The Horsetooth Mountain Open Space parking lot for hiking to Horsetooth Falls is located about 20 minutes west of Fort Collins, CO. Horsetooth Falls is an ideal hike for family and pet owners. Horsetooth Mountain Park requires a $6 day pass or $65 Larimer county resident year pass. The year pass starts and ends on January 1st so you want to buy it at the beginning of each year to maximize your investment. In addition, the year pass gives you access to other parks and open spaces in Larimer County. The subsequent Google map shows the beginnings of both the hiking and mountain bike trails along with how they diverge, converge, and overlap. The trailhead parking has restrooms, water, and pet waste bags. Cell phone service is available in most of the park. Check out Horsetooth Rock Trail for a more rigorous hike to the summit of Horsetooth Rock and Blue Sky Mountain Bike Trail for mountain biking from this park.
Horsetooth Falls trail is 1.2 miles long with a change in elevation of less than 200 feet. The trail is primarily smooth with only a few rocky spots. It starts with a descent that heads towards a small ravine. We have hiked Horsetooth Falls twice: once in March after a very dry winter and once in July after a very wet spring.
The differences in vegetation growth between the two visits are stark.
The second half of the trail includes a mild ascent that climbs into the ravine. The trail provides interesting flora (e.g., True Mountain Mahogany, Great Plains Yucca) and rock formations for hikers of all ages.
For the most part, the trail rolls up and down at regular intervals so kids are not burdened with any prolonged climbs.
The trail ends at Horsetooth Falls which was only a trickle on our March visit. The end of the trail includes plenty of space for several hiking groups to have a picnic at the same time. Assuming that the water is flowing strong, the falls are accessible for getting your hands and head wet on a hot summer day.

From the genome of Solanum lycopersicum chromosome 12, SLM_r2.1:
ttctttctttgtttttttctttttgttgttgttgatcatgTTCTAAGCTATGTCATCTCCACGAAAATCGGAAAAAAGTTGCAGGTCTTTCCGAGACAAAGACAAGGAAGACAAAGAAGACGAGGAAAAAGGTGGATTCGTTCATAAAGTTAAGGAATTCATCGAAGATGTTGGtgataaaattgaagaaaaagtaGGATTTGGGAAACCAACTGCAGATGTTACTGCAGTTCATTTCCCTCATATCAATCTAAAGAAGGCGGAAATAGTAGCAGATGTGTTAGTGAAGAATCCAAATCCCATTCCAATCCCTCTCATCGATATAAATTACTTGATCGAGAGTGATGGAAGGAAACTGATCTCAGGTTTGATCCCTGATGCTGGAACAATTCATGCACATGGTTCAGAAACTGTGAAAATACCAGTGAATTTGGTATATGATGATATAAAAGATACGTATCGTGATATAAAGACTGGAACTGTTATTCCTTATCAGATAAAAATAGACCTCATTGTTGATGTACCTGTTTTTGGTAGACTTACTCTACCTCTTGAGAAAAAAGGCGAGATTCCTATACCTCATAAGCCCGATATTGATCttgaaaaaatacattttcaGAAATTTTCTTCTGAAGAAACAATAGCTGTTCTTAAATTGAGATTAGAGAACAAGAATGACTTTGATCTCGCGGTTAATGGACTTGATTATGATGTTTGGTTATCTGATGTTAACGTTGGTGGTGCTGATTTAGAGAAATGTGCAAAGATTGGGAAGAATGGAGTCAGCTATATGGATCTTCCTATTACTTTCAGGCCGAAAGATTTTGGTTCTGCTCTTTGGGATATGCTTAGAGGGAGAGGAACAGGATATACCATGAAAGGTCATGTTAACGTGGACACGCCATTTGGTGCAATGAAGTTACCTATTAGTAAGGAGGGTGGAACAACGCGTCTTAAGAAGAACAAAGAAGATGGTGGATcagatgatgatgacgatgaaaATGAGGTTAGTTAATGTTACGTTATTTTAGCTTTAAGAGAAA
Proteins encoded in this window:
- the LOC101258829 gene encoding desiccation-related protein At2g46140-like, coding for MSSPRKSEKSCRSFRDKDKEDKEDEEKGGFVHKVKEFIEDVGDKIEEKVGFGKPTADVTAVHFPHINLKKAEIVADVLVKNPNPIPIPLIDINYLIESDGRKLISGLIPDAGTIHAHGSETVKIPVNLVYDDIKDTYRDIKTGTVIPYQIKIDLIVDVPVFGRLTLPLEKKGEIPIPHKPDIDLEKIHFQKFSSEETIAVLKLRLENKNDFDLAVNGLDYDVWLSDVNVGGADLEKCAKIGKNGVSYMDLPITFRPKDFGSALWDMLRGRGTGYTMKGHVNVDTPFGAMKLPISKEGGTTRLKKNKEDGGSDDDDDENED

Next we hiked on Spring Creek trail instead of hiking back to the trailhead on Horsetooth Falls trail. Spring Creek trail connects to the Horsetooth Falls trail several hundred feet before reaching the waterfall.
Spring Creek trail does not receive as much traffic as does the Horsetooth Falls trail or the Horsetooth Rock trail and, thus, it is a peaceful trail. Reaching Soderberg trail requires a steady but mild ascent of 0.5 miles.
From Spring Creek trail, we connected to Soderberg Trail for a 0.5 mile hike that ascended up an open ridge. Soderberg trail is used by mountain bikers to connect between the Horsetooth Rock and Spring Creek trails.
Soderberg trail does not offer any shade but in exchange it does provide views to the east.
Soderberg trail intersects with Horsetooth Rock trail on stretch that is wide enough for park ranger trucks. This section experiences a lot of activity since it is a main artery that links several trails.
Hiking down Horsetooth Rock trail is easy because it is wide and smooth. What’s more, it offers clear views to the south and east.
In sum, all three trails (Horsetooth Falls, Spring Creek, and Soderberg) are family friendly and dog friendly because they are short, include mild changes in elevation, and offer varied terrain and landscapes. Related blog posts include:
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Will be taking a group (22) special needs teens on a hike to H. Falls middle of June. Will leave more when we return. Thanks for this site. Don the bus driver